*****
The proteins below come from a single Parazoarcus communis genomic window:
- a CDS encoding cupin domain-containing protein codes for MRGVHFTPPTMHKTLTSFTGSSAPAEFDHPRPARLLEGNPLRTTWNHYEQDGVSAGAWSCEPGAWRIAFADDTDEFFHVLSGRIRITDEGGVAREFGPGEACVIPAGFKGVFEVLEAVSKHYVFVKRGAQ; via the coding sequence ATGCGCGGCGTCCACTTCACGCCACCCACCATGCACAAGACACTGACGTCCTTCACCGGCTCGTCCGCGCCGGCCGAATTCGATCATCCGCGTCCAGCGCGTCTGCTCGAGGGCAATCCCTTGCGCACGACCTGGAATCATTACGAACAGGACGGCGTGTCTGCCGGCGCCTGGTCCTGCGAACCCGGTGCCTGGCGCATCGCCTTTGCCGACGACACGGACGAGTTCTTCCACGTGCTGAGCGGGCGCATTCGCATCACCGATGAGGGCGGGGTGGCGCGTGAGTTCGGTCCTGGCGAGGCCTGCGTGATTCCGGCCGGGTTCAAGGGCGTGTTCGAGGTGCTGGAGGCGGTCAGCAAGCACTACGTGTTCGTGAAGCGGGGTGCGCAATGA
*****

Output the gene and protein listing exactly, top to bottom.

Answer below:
The proteins below come from a single Parazoarcus communis genomic window:
- a CDS encoding cupin domain-containing protein codes for MRGVHFTPPTMHKTLTSFTGSSAPAEFDHPRPARLLEGNPLRTTWNHYEQDGVSAGAWSCEPGAWRIAFADDTDEFFHVLSGRIRITDEGGVAREFGPGEACVIPAGFKGVFEVLEAVSKHYVFVKRGAQ; via the coding sequence ATGCGCGGCGTCCACTTCACGCCACCCACCATGCACAAGACACTGACGTCCTTCACCGGCTCGTCCGCGCCGGCCGAATTCGATCATCCGCGTCCAGCGCGTCTGCTCGAGGGCAATCCCTTGCGCACGACCTGGAATCATTACGAACAGGACGGCGTGTCTGCCGGCGCCTGGTCCTGCGAACCCGGTGCCTGGCGCATCGCCTTTGCCGACGACACGGACGAGTTCTTCCACGTGCTGAGCGGGCGCATTCGCATCACCGATGAGGGCGGGGTGGCGCGTGAGTTCGGTCCTGGCGAGGCCTGCGTGATTCCGGCCGGGTTCAAGGGCGTGTTCGAGGTGCTGGAGGCGGTCAGCAAGCACTACGTGTTCGTGAAGCGGGGTGCGCAATGA